Cathode Coupling Physics in a Hall Thruster


The main components of Hall thrusters consist of a discharge channel with an interior anode, internally or externally mounted cathode, and magnetic circuit. A propellant gas, typically xenon, is fed into the annular discharge channel through the anode, and electrons are emitted from the cathode. The cathode emits electrons to ionize the propellant gas in the discharge channel and to neutralize the ion beam downstream of the thruster. How easily these electrons are transported from the cathode to the anode for the ionization can be described by the cathode coupling voltage which is the potential difference from cathode common to the beam plasma potential.  A lower cathode coupling voltage increases voltage utilization efficiency which affects the total thruster performance.

As the design for Hall thruster becomes more mature and optimized, the major concern that potentially limits Hall thruster for challenging deep-space exploration missions is, now, the failure of hollow cathodes due to erosion of cathode orifice plate and keeper. This is mainly due to the presence of high-energy ions generated from the interaction of electrons and neutrals just outside of the hollow cathode keeper, and striking back to the cathode. The evolution of plasma in the near-plume of hollow cathode is critical in understanding of the source(s) of high-energy ions as well as the transport of electrons from the cathode to the anode.

The ultimate goal of this project is to acquire better understanding of 1). cathode coupling physics in a Hall thruster, and 2). electron transport from the cathode to anode across the magnetic field.  Both numerical and experimental studies are necessary to provide the first-principles description of electron transport and cathode coupling in a Hall thruster.


While the "fluid" assumption for neutrals is valid inside the cathode emitter, it losses the continuum approximation as Knudsen number (Kn) becomes much greater than one for the flow going out the cathode orifice. Knudsen number is defined as the ratio of the mean free path to the characteristic length, and is an important parameter that indicates the validity of continuum approaches.  Generally, the continuum approximation is valid for Kn < 0.01, the continuum assumption becomes not applicable for Kn > 0.1 because intermolecular effects are not significant due to collisionless flow regime, and 0.01 < Kn < 0.1 represents a transition region between the continuum and free molecular regimes.  Typically, the computational approach to simulate the partially-ionized gas in hollow cathodes and Hall thrusters is to use "hybrid" method: 1) solve the fluid conservation laws (i.e., mass, momentum, and energy) for the electrons, and 2) use kinetic, particle approach to track the evolution of the heavy species, i.e., ions and neutrals.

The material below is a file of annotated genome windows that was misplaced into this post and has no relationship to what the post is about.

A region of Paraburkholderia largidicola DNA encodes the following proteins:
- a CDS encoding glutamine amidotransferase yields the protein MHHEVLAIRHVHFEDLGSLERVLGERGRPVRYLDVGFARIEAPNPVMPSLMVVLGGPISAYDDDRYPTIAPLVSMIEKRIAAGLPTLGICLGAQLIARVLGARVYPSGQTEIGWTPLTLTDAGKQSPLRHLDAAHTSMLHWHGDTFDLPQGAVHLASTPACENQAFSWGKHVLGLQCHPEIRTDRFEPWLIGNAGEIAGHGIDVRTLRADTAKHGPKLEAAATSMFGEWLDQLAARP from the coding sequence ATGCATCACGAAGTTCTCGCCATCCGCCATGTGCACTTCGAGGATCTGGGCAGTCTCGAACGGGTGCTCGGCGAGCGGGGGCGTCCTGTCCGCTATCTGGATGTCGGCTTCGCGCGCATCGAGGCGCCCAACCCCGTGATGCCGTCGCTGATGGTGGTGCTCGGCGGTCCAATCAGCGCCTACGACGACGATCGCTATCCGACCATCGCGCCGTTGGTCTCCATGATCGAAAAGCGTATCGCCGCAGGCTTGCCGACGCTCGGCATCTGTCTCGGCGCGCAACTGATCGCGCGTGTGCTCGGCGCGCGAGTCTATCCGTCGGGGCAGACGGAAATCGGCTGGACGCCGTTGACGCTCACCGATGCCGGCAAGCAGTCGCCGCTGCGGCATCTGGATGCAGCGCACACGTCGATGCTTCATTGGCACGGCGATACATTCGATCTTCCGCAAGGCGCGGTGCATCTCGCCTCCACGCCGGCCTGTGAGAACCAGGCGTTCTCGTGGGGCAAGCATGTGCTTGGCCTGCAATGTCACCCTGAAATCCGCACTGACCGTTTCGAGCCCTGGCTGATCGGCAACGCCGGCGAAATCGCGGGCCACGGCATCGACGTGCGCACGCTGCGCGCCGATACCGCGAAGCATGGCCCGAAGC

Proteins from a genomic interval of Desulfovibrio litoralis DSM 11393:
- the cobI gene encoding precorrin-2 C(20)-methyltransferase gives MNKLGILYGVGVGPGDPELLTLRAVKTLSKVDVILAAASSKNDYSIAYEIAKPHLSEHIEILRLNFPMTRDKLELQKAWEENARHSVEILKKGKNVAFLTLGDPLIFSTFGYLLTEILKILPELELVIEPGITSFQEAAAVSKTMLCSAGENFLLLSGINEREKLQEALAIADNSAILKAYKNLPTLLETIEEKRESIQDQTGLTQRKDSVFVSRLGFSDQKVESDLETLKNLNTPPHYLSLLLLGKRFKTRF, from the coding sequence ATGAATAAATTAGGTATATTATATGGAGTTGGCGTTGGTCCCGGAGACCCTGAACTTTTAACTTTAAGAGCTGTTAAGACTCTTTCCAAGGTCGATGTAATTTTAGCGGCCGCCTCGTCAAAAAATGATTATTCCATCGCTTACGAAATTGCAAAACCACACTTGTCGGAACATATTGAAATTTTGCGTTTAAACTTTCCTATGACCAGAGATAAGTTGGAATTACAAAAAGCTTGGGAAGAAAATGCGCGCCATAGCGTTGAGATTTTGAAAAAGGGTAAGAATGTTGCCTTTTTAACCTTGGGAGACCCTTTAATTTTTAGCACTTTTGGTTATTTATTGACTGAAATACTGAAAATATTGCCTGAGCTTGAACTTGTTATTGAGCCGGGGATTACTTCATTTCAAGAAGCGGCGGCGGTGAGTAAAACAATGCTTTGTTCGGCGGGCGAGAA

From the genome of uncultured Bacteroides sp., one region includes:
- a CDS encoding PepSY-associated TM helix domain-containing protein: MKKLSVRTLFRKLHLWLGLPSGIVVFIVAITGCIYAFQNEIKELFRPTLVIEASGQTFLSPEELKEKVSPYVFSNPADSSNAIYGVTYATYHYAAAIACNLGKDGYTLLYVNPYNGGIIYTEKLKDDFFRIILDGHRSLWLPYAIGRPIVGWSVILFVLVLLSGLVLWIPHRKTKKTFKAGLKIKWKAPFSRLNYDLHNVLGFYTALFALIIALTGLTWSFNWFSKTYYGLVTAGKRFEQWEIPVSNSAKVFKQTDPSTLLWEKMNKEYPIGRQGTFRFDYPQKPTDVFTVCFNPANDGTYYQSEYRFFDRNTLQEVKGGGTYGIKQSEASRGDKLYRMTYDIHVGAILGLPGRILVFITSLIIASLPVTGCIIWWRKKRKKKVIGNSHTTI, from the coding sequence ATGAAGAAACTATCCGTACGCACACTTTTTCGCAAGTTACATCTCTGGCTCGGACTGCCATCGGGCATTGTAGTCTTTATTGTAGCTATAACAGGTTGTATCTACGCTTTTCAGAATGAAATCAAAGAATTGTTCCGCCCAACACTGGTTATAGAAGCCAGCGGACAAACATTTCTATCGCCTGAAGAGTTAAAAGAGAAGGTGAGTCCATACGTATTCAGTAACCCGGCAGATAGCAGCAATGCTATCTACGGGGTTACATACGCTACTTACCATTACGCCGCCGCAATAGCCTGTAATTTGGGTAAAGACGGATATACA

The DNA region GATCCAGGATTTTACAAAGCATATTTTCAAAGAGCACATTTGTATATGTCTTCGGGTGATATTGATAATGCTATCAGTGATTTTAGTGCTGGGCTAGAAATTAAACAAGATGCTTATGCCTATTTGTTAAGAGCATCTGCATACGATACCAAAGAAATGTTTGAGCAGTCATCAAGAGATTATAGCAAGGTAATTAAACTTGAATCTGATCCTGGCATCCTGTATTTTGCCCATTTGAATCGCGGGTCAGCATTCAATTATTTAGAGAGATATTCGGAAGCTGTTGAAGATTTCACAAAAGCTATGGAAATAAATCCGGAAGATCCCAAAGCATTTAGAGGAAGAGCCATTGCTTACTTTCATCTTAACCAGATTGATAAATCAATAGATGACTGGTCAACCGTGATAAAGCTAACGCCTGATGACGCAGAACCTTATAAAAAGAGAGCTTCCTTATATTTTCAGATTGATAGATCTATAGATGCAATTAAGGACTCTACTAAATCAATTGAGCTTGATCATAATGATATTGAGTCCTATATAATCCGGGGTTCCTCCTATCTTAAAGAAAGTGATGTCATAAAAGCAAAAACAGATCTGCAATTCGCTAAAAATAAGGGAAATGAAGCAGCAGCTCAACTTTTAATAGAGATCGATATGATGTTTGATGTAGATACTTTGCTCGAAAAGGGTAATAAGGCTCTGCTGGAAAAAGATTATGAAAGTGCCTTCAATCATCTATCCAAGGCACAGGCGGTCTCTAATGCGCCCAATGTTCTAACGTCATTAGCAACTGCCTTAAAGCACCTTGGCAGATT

To account for the long mean free path for collisions, especially those that lead to an ionization, neutral gas is typically simulated using the particle-in-cell (PIC) combined with direct simulation Monte Carlo (DSMC) to account for ionization. Generally, the DSMC method is effective in simulating dilute neutral gas flow, while the PIC method is effective in simulating dilute flows with charges and electric and magnetic field effects, i.e., plasma[1].  A particular DSMC code coupled with PIC, called MONACO-PIC (or MPIC) is used to investigate the hollow cathode near-plume plasma in this project.


As the first step of this project, a two-dimensional (2-D) axisymmetric orifice cathode (OrCa2D)[2] fluid code developed at the Jet Propulsion Laboratory (JPL) has been used to simulate the internal and near-plume plasma of a hollow cathode. The OrCa2D uses finite volume scheme with first-order upwind and strong implicit, time-split approach. Currently, preliminary study of plasma and neutral flows in hollow cathode is being conducted using the MONACO-PIC code, which will be verified with the simulation result from Ref. [3].  Then, the computational domain of the OrCa2D simulation will be regenerated using the MONACO-PIC to compare the results. 

Expected Outcomes

Expected outcomes of this project are as follows:

  1. A more detailed knowledge of a first-principles description of electron transport and cathode coupling in Hall thruster
  2. An improved numerical model that will accurately capture the phenomena of cathode coupling and the electron transport between the electrodes in a Hall thruster
  3. Useful insight to improve the thruster performance and critically aid in the development of next generation Hall thrusters


Maria Choi


This research is supported by NASA Space Technology Research Fellowship (NSTRF).


  1. Cai, C., Theoretical and numerical studies of plume flows in vacuum chambers, 2005.
  2. Mikellides, I., Katz, I., Goebel, D., and Polk, J., °Hollow cathode theory and experiment. II. A two-dimensional theoretical model of the emitter region," Journal of applied physics, Vol. 98, No. 11, 2005, pp. 113303-113303.
  3. Boyd, I.D., and M.W. Crofton. "Modeling the plasma plume of a hollow cathode." Journal of applied physics 95.7 (2004): 3285-3296.